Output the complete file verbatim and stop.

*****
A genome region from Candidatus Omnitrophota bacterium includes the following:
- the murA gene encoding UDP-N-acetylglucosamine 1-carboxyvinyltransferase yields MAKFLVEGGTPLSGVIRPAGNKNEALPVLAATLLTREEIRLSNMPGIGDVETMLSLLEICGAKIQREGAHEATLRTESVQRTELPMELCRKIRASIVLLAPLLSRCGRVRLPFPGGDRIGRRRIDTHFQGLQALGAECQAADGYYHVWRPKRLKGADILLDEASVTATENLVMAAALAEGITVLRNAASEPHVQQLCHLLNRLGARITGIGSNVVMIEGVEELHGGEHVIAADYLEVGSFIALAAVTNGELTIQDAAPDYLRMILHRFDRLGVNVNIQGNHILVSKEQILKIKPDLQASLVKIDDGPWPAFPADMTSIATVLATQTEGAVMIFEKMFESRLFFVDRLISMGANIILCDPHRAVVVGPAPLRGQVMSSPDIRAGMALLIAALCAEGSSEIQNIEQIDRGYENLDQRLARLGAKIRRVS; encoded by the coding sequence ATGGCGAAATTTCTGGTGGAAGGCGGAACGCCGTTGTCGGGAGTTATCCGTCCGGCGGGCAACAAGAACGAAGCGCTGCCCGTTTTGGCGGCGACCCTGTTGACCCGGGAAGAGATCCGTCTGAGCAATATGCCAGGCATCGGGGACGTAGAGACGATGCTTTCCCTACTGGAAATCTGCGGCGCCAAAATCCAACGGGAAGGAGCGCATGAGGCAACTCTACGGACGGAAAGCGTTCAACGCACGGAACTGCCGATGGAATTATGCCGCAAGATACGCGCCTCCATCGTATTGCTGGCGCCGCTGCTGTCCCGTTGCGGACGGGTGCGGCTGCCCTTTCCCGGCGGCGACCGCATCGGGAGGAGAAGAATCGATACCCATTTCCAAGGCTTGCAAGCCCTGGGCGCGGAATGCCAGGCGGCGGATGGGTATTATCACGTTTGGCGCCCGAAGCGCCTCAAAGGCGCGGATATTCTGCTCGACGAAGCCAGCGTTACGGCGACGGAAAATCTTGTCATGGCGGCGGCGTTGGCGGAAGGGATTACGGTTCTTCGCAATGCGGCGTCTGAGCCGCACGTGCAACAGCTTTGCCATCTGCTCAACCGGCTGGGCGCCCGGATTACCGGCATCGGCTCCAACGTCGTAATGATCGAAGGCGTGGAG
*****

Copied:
A genome region from Candidatus Omnitrophota bacterium includes the following:
- the murA gene encoding UDP-N-acetylglucosamine 1-carboxyvinyltransferase yields MAKFLVEGGTPLSGVIRPAGNKNEALPVLAATLLTREEIRLSNMPGIGDVETMLSLLEICGAKIQREGAHEATLRTESVQRTELPMELCRKIRASIVLLAPLLSRCGRVRLPFPGGDRIGRRRIDTHFQGLQALGAECQAADGYYHVWRPKRLKGADILLDEASVTATENLVMAAALAEGITVLRNAASEPHVQQLCHLLNRLGARITGIGSNVVMIEGVEELHGGEHVIAADYLEVGSFIALAAVTNGELTIQDAAPDYLRMILHRFDRLGVNVNIQGNHILVSKEQILKIKPDLQASLVKIDDGPWPAFPADMTSIATVLATQTEGAVMIFEKMFESRLFFVDRLISMGANIILCDPHRAVVVGPAPLRGQVMSSPDIRAGMALLIAALCAEGSSEIQNIEQIDRGYENLDQRLARLGAKIRRVS; encoded by the coding sequence ATGGCGAAATTTCTGGTGGAAGGCGGAACGCCGTTGTCGGGAGTTATCCGTCCGGCGGGCAACAAGAACGAAGCGCTGCCCGTTTTGGCGGCGACCCTGTTGACCCGGGAAGAGATCCGTCTGAGCAATATGCCAGGCATCGGGGACGTAGAGACGATGCTTTCCCTACTGGAAATCTGCGGCGCCAAAATCCAACGGGAAGGAGCGCATGAGGCAACTCTACGGACGGAAAGCGTTCAACGCACGGAACTGCCGATGGAATTATGCCGCAAGATACGCGCCTCCATCGTATTGCTGGCGCCGCTGCTGTCCCGTTGCGGACGGGTGCGGCTGCCCTTTCCCGGCGGCGACCGCATCGGGAGGAGAAGAATCGATACCCATTTCCAAGGCTTGCAAGCCCTGGGCGCGGAATGCCAGGCGGCGGATGGGTATTATCACGTTTGGCGCCCGAAGCGCCTCAAAGGCGCGGATATTCTGCTCGACGAAGCCAGCGTTACGGCGACGGAAAATCTTGTCATGGCGGCGGCGTTGGCGGAAGGGATTACGGTTCTTCGCAATGCGGCGTCTGAGCCGCACGTGCAACAGCTTTGCCATCTGCTCAACCGGCTGGGCGCCCGGATTACCGGCATCGGCTCCAACGTCGTAATGATCGAAGGCGTGGAG